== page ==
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Marc Neyen: A Walk Nearby

Every now and then a record comes along that doesn’t seem to get the praise and recognition it deserves. Not from the record-buying and playing cognoscenti, who we trust to rise above the hubbub of promotion, but in terms of journalistic coverage. As a result, I thought I would return to a release from earlier this year for a retrospective review: Marc Neyen – “A Walk Nearby”, which originally appeared during July 2008 on Jonas Wahrlich’s underrated Hamburg imprint Eminor (refresher: the guys with the wonderfully parochial, music theoretical startup concept.)

Marc Neyen’s personal history reads like the Squarepusher-endorsed, textbook basis for creating quality electronic music. Born and raised in Luxembourg, Neyen got introduced to music at the age of 8 by taking trumpet lessons, followed by a classical music education and later on higher studies in jazz; an environment that provided a fertile furrow in which the sounds and variations of electronic music could take root. From there – as befits our textbook’s reclusive perfectionist – his output has been extremely sporadic, with just a single and an E.P. on Archipel in 2007. Against this backdrop, “A Walk Nearby” can be properly appreciated, and what an appreciation there is to indulge in.

Imagine a spectrum where the freewheeling sound design and compositional experimentalism of great ambient and IDM exists at one end, while the other is populated by the pure sonic, kinetic functionalism of machine techno. Neyen apparently disregards such dichotomies. “A Walk Nearby” is that rare thing; a truly deep, engaging and cerebral electronic composition that is still primitive and visceral enough to dance to. Neyen achieves this through utterly eschewing techno’s genre conventions, instead combining soundscape and ambient elements with bumping, inchoate subbass, skittering drums and insistent high frequency cross-talk. Timbrally the obvious touchstone is the dub techno of Basic Channel, but without a reliance on the “neo-vintage” techniques one associates within that lexicon. The effect while played over good audio equipment is an almost tangible, tactile sensation: one has the distinct sense of being enveloped, or perhaps more appositely, falling through and into the soundscape.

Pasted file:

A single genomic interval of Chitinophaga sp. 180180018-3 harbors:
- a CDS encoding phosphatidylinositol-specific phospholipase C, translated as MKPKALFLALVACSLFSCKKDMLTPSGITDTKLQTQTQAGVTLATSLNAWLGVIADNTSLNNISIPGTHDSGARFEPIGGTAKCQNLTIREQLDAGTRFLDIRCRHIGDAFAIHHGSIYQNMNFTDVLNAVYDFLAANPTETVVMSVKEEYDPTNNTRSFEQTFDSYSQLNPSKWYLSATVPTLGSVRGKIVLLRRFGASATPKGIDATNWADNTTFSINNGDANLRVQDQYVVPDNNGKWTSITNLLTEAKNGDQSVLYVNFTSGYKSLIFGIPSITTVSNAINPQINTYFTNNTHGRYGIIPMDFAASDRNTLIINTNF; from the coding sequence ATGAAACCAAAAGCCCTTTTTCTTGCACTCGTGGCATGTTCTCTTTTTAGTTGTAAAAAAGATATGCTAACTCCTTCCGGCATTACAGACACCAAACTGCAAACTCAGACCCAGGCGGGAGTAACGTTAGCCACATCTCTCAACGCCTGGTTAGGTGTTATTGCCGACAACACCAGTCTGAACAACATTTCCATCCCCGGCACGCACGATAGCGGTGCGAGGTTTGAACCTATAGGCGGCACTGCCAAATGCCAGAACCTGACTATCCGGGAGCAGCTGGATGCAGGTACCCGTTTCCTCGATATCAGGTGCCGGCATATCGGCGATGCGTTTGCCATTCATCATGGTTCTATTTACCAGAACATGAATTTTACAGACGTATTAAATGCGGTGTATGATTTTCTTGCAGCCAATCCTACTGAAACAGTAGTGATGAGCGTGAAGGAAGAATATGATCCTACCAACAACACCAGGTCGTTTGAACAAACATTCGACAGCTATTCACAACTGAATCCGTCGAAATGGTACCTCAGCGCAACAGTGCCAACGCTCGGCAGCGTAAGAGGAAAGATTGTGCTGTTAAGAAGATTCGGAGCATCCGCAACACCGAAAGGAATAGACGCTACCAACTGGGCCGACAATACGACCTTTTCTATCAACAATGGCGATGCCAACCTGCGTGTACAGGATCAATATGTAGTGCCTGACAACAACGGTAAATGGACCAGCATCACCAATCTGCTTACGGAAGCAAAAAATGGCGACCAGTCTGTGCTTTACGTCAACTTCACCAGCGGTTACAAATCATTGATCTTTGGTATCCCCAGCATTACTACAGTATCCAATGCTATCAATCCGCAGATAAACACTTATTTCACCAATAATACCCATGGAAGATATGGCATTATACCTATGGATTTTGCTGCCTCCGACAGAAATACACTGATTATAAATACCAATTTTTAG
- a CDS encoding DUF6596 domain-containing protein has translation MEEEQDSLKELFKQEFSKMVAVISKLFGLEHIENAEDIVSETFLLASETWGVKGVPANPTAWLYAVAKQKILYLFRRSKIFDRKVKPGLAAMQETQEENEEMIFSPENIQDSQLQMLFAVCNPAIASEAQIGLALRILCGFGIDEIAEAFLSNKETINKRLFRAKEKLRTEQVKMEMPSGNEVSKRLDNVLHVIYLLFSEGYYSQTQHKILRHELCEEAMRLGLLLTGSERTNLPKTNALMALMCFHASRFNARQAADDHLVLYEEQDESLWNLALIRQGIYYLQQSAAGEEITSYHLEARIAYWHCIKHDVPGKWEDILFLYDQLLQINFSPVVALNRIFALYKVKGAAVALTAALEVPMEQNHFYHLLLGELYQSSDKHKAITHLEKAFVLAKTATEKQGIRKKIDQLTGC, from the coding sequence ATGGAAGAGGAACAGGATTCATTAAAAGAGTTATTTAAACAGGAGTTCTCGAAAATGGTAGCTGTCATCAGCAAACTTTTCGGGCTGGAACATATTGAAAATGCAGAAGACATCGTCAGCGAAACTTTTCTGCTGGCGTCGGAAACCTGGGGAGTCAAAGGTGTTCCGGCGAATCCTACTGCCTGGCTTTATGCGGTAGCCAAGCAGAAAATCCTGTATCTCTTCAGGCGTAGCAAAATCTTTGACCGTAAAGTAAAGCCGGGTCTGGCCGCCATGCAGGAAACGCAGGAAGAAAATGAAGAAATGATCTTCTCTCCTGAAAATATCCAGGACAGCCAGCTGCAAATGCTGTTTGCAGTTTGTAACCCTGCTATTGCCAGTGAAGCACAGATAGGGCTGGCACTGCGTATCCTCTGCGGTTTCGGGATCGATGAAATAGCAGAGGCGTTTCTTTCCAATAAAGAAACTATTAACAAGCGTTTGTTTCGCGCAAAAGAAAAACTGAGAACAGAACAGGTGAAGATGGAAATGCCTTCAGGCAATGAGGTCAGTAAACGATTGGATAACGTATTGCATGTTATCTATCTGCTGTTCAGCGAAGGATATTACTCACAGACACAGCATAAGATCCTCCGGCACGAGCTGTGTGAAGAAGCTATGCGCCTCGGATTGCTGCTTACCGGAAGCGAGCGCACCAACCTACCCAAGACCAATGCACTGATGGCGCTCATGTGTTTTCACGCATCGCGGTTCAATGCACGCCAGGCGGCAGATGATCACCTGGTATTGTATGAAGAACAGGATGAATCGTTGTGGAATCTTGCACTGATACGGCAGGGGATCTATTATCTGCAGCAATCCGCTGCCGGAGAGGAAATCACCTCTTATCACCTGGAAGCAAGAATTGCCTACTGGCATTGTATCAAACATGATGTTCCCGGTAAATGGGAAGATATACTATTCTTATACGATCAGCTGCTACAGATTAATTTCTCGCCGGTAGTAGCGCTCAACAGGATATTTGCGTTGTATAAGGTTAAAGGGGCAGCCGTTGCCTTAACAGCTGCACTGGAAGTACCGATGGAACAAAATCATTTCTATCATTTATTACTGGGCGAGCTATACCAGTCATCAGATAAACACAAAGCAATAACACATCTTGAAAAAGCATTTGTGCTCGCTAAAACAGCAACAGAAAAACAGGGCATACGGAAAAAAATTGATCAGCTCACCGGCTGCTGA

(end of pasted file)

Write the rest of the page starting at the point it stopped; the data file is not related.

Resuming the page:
He also refuses, crucially, to employ structures that typically encourage dancefloor participation; rather; he controls the morphing of one groove to an equally rarified iteration with seamless brilliance, each exhorting a subtly different cerebral and physical response from the listener. Certainly in the absence of more explicit narratives within electronic dance music, arrangements can nicely fill that void; but Neyen clearly embraces the nothingness, and beseeches his listeners into it, smothering them in pithy darkness.

Mixes on the 4 track package come from one of Argentina’s promising new breed of techno producers, Seph, who takes things down a more self-consciously moody route while retaining the cavernous hue of the original; Neyen’s Eminor cohort Jason Emsley; and a reworking of Neyen’s own. However, the original is without question the truly outstanding production here.

“A Walk Nearby” is high end, sophisticated and intelligent techno that you can do any number of edifying things to; including, most certainly, dance.